Xenophobia and Racism

By: W. Gunther Plaut
From: Currents Vol.7, No.1 p.3
© 1991 Urban Alliance on Race Relations

Xenophobia, the fear of strangers, is as old as humanity. Strangers have always represented a danger-laden intrusion into a well-structured society, whether tribe or nation. No wonder therefore that the Hebrew Bible commands more than thirty times to befriend (or love) the stranger, reminding the Israelites that they themselves had been strangers in the land of Egypt. The moral law was directed at controlling deleterious human impulses, and treating a stranger justly became an important demand of biblical ethics.

As an apparently fundamental human trait, xenophobia has persisted into our day. The threat of the unknown seems to evoke an ingrained reaction to one's sense of stability. Emulating the biblical model, contemporary human rights law means to minimize the impact of this sentiment on societal behaviour.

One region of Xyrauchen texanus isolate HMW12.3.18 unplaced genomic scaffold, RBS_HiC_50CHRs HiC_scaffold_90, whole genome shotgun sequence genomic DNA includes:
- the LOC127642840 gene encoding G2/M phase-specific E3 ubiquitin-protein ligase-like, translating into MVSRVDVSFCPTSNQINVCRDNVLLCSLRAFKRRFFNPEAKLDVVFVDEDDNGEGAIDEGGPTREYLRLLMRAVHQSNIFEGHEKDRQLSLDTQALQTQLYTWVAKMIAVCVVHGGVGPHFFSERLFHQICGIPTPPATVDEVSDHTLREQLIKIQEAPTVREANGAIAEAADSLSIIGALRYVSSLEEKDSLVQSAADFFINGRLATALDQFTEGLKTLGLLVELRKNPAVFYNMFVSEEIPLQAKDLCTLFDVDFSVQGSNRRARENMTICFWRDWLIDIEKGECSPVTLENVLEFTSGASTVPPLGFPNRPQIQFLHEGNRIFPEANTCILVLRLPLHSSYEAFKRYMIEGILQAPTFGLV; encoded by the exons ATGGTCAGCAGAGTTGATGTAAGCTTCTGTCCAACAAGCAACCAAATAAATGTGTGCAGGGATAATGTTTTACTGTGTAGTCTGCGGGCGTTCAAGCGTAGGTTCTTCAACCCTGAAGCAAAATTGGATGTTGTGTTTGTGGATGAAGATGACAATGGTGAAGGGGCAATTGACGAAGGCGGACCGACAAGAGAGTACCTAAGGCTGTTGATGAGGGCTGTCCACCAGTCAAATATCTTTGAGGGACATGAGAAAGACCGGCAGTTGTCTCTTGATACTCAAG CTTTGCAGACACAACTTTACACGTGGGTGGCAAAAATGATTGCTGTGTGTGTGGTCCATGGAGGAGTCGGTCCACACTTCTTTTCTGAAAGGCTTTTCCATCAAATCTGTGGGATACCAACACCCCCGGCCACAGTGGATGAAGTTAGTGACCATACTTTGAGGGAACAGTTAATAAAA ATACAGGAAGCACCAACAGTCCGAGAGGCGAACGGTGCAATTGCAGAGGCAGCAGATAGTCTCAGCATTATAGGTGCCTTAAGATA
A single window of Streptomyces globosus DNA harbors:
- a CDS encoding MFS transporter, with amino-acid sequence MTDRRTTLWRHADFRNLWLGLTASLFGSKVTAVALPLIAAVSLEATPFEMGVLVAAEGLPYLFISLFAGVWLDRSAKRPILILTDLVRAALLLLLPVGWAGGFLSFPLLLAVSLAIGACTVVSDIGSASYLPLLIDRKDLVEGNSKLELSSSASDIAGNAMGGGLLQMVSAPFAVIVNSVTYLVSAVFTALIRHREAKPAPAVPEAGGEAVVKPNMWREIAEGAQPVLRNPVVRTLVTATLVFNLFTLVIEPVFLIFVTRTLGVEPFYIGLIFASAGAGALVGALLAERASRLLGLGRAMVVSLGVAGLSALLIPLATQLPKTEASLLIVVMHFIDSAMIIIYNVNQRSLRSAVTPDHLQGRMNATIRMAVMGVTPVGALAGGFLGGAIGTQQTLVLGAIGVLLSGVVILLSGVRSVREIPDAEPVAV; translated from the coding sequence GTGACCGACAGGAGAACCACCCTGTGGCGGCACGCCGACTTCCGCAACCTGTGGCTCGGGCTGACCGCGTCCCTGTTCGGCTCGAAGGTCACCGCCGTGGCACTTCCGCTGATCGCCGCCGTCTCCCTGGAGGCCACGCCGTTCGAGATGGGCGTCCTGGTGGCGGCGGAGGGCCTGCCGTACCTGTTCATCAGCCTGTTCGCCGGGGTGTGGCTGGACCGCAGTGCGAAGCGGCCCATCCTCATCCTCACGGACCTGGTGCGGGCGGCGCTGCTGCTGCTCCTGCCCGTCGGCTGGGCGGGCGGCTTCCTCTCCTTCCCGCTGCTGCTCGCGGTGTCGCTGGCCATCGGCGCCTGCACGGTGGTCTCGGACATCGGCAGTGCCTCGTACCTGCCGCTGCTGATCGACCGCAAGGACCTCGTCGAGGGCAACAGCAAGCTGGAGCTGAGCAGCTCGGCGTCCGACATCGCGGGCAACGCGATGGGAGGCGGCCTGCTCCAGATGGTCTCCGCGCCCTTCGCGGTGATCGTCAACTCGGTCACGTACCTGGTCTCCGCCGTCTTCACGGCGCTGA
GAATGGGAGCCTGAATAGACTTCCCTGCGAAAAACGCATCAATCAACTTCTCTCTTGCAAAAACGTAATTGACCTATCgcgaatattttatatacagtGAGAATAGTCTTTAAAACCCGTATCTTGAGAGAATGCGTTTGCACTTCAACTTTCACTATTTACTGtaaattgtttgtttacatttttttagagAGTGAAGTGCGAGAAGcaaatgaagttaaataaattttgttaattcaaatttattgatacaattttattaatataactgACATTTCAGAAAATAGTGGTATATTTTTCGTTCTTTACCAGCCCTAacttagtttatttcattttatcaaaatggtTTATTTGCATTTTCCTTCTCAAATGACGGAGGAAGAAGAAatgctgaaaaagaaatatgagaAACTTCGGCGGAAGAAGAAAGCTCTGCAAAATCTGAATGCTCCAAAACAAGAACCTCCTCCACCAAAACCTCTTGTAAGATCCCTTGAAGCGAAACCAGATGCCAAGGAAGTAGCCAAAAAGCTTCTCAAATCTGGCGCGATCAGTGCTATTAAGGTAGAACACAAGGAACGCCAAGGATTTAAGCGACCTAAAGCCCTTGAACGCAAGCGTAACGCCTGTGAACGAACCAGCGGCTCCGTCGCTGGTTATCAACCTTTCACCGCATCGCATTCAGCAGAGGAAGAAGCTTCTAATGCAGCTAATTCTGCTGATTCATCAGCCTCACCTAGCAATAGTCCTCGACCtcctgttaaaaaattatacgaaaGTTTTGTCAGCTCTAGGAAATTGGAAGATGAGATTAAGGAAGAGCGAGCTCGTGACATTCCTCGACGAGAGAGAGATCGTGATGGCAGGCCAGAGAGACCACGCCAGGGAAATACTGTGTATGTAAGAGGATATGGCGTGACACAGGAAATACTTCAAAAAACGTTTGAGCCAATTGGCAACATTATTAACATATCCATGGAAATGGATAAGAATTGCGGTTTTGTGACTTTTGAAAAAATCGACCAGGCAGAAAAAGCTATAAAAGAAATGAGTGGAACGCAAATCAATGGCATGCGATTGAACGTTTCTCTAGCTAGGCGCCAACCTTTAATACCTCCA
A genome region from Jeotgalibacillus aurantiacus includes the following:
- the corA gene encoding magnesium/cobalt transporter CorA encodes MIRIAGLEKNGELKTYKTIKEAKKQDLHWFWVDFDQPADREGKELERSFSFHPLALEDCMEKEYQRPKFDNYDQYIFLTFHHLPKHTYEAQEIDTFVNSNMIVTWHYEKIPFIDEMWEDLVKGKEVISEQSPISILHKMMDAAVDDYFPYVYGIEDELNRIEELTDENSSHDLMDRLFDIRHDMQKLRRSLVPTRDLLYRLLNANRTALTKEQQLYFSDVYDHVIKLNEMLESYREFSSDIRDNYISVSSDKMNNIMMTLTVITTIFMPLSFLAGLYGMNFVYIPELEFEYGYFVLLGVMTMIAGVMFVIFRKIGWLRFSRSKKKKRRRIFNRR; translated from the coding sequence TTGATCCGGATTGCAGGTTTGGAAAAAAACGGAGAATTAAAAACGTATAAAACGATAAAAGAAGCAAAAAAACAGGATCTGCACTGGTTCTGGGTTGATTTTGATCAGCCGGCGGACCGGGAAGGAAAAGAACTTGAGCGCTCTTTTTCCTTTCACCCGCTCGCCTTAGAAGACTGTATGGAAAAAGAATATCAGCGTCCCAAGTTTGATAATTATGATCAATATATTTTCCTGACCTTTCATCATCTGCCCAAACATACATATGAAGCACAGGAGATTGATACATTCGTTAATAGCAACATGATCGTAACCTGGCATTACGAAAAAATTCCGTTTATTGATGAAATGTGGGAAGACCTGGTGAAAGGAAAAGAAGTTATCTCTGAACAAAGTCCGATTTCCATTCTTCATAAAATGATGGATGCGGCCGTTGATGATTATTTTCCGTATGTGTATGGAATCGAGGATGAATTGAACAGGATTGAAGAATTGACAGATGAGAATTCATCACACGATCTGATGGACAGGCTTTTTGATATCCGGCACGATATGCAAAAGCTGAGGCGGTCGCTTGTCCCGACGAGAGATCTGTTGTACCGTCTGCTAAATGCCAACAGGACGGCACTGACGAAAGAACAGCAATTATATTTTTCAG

Xenophobia usually stereotypes strangers and ascribes to them a panoply of negative traits. To the Romans, strangers were barbarians, incapable of appreciating the splendor of civilization; to the American slave holders, blacks were the paradigmatic strangers and therefore were invested with all manner of puritative racial shortcomings. For us, immigrants and refugees become the ready objects of xenophobic fears and racial discrimination.

From xenophobia to racism is only a short step. But while we may not be able to fully control the former we can control the effects of the latter and that is the function of law and education. The two are linked, and law itself is an educator. Thus, when a human rights code prohibits discrimination it sets up social norms; and when the code is violated and the offender brought to justice, it demonstrates the inadmissibility of such behaviour in our society. The common saying, "You can't legislate morality", allows for the continued presence of xenophobic elements, but it does not negate nay, it underscores the need for legislative education and enforcement of xenophobia's racist consequences.

In time, one may hope, the model of people from many backgrounds and cultures living peaceably together may lessen our tendency toward xenophobia and make it less likely to have it degenerate into expressions of socially harmful acts.

W. Gunther P laut, rabbi and author of 17 books, was a founder of the Urban Alliance. He holds an earned doctorate in international law, and honourary LLD degrees from University of Toronto and York University. He is an Officer of the Order of Canada.

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